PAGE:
What’s more, Bettleheim reminds us, a child’s play often doesn’t make much sense to an adult, but a child’s decisions while playing—such as pushing around a cardboard box or climbing into a wagon and pretending to sleep—fulfill needs that can’t always be seen. Remember, researchers say: Play is a constructive activity that allows children t act out problems and dilemmas in their lives, recreate enjoyable moments, and discover their own interest and personalities. “It’s hard to stand back and watch toddlers try over and over to build a tower out of blocks,” says a teacher with a roomful of three-year-olds. “But I’ve learned not to underestimate these little ones. Instead of rushing to their rescue, I realize now that it’s a wonderful moment–one worth waiting for–when they finally get that top block in place and the tower sways but doesn’t tumble.” Learning that some tasks take considerable time and effort is a valuable lesson kids can get from their play, Bettleheim states. Children as young as three can learn not to give up when things don’t go right the first time.
According to the research, schools are on the right track when they give children plenty of time and plenty of room to move, play, and try out ideas. As Bettleheim puts it, teachers should provide ample play opportunities to help kids develop their own “inner life of creativity and imagination.”
Howard Gardner, the cognitive psychologist who studies how children and adults learn, urges teachers to take note of what kids choose and how they go about playing. According to Gardner, teachers should use the data they collect from observing kids at play to encourage a state of “happy concentration” in their regular studies, such as music and history.
In Indianapolis’s Key School (which is organized according to Gardner’s theories) youngsters attend a “flow room” each week where they go about the serious business of playing board games, making models and participating in other activities of their own choosing. According to Gardner and other researchers, play helps put kids into a “state of flow”–a psychological term that describes a point at which learning is neither too easy nor too hard, and solving problems and meeting challenges are extremely satisfying. (For more information on Howard Gardner’s research, see Research Report in January 1994 issue.)
According to Rebecca Marcon and many other early-childhood researchers, school also should be wary of the national education goal that insists: “By the year 2000, all children in America will start school ready to learn.” (That school-readiness goal is the first of six goals drafted by the National Governors Association supported by Presidents George Bush and Bill Clinton, and passed legislatively as Goals 2000)
As Frank Newman, President of the Denver-based Education Commission of the States (ECS), notes in his essay, “School Readiness and State Action,” schools across the country are trying to figure out what the readiness means and how they should go about getting young children ready to learn. As an elementary principal in Maine puts it, “We talk about getting kids ready to learn in our school, but the truth be told, we don’t have a systematic plan to get every child ready for kindergarten or first grade. So far our best effort involves sending calendars home to parents with suggestions for daily activities they can do with their preschoolers—such as going to a library story hour and touring a local sailing museum, It’s a nice touch, but it isn’t exactly a readiness plan.”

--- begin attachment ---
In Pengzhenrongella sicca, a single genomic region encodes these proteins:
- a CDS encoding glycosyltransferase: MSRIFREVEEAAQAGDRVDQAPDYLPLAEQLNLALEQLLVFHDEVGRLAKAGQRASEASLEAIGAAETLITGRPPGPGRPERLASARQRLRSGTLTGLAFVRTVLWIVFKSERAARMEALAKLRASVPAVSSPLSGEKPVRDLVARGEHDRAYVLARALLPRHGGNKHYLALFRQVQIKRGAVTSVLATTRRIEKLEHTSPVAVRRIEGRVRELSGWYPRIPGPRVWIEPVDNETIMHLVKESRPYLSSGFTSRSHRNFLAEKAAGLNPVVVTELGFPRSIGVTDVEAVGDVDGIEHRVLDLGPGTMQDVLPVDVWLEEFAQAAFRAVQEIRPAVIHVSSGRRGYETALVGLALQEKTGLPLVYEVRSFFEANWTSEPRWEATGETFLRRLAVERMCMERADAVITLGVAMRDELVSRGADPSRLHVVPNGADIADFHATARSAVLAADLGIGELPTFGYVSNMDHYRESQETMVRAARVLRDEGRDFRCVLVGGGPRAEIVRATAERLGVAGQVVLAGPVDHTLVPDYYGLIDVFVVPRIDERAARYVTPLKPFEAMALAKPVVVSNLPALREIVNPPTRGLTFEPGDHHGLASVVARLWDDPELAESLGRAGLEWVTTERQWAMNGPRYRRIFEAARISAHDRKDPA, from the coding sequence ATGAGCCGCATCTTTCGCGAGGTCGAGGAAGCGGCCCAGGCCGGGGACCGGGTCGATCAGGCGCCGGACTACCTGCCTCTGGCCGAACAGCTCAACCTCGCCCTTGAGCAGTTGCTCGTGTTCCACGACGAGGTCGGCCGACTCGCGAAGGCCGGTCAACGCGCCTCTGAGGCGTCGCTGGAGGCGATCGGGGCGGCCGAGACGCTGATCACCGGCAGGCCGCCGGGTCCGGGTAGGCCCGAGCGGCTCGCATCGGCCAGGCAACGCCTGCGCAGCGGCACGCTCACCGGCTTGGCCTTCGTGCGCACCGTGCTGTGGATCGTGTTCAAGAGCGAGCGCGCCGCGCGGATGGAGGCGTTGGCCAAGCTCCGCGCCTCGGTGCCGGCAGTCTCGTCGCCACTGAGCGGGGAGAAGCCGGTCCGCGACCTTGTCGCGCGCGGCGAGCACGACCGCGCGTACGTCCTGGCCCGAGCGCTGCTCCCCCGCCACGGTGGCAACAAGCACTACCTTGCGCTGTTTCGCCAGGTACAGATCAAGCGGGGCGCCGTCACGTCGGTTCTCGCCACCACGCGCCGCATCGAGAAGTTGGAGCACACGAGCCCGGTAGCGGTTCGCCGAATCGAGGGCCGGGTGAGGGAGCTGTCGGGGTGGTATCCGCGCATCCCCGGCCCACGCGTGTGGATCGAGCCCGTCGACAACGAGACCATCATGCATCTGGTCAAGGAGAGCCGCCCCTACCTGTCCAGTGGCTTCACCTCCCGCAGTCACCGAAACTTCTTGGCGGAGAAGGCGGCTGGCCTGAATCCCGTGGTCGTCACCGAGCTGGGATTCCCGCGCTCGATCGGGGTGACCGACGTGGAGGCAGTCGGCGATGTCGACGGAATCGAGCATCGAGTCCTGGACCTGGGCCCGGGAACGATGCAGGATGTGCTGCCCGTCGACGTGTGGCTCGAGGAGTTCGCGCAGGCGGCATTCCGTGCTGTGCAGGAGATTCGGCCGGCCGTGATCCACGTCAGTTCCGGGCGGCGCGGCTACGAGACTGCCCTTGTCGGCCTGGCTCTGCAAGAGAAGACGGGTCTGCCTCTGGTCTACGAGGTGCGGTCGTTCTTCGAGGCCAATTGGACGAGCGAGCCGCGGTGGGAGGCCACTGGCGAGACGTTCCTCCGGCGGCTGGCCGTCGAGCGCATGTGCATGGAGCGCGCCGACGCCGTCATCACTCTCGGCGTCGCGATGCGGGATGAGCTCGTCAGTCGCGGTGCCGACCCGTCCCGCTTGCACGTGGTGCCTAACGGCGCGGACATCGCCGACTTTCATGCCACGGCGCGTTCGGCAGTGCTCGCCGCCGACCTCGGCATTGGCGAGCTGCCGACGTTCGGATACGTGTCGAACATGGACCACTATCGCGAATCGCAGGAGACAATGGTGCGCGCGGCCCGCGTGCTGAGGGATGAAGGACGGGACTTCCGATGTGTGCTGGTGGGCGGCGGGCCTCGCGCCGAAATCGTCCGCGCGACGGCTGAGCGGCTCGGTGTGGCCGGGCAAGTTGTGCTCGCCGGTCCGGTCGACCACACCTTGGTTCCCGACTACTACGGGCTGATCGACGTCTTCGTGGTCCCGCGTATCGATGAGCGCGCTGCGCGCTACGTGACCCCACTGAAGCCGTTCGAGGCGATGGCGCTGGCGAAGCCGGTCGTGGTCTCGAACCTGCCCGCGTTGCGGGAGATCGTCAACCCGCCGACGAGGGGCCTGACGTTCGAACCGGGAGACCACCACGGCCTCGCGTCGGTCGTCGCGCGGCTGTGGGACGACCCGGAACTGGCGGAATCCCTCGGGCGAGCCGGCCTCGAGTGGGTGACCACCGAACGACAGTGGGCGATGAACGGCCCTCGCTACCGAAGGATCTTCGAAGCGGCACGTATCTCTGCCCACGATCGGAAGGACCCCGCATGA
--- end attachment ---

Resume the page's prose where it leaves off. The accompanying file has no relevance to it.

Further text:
But, researchers such as Lorrie Shepard of the University of Colorado and Mary Lee Smith of Arizona State.University say the goal of school readiness should be turned around. Instead of “shoehorning children into programs that don’t fit them,” Shepard and Smith say, schools ought to concentrate on helping teachers design ways to teach kids as they come. The last thing a school should do is prepare a “readiness check off,” these researchers say: Thinking that all children can be lumped into a “mythical homogeneous group” in which everyone learns the same way at the same time denies children’s natural racial, ethnic, and cultural diversity. Shepard and Smith say.
As for the national goal for school readiness, Frank Newman says school administrators and teachers need to ask a fundamental question: “Readiness for what?” In Newman’s view, getting preschoolers ready to do kindergarten work and kindergarteners ready for first-grade reading and other subjects, is a “hollow reform.” Reflecting on the findings from her research in Washington, D.C., Rebecca Marcon notes that politicians and educators need to shift their thinking from getting kids “ready to learn” to getting schools “ready to receive” eager young learners. “I’ve had serious turnabout in my thinking,” says a veteran preschool teacher who agrees with Marcon’s position. “I now welcome my little ones with open arm–just as they are–instead of mentally sorting them into groups of learners and non-learners during the first week of school.”
A kindergarten teacher in an inner-city school offers this observation: “My teaching partner and I used to moan and groan about kids coming to school not knowing how to hold a book and not ever having counted buttons or blocks. But now we use this information as a starting point for their learning. We’ve learned to backtrack when we have to. So, for some kids, we hold them on our lap and show them a book—right side-up—and we point out the cover, the title, the print, and the pictures. There’s a big difference in where we start with our kids now. I guess you could say we, the teachers, have to be ready to learn.
This is a synopsis of Marcon’s study,
which appeared in Young Children November 1994.
Learn more on The Rebecca Marcon Study through Google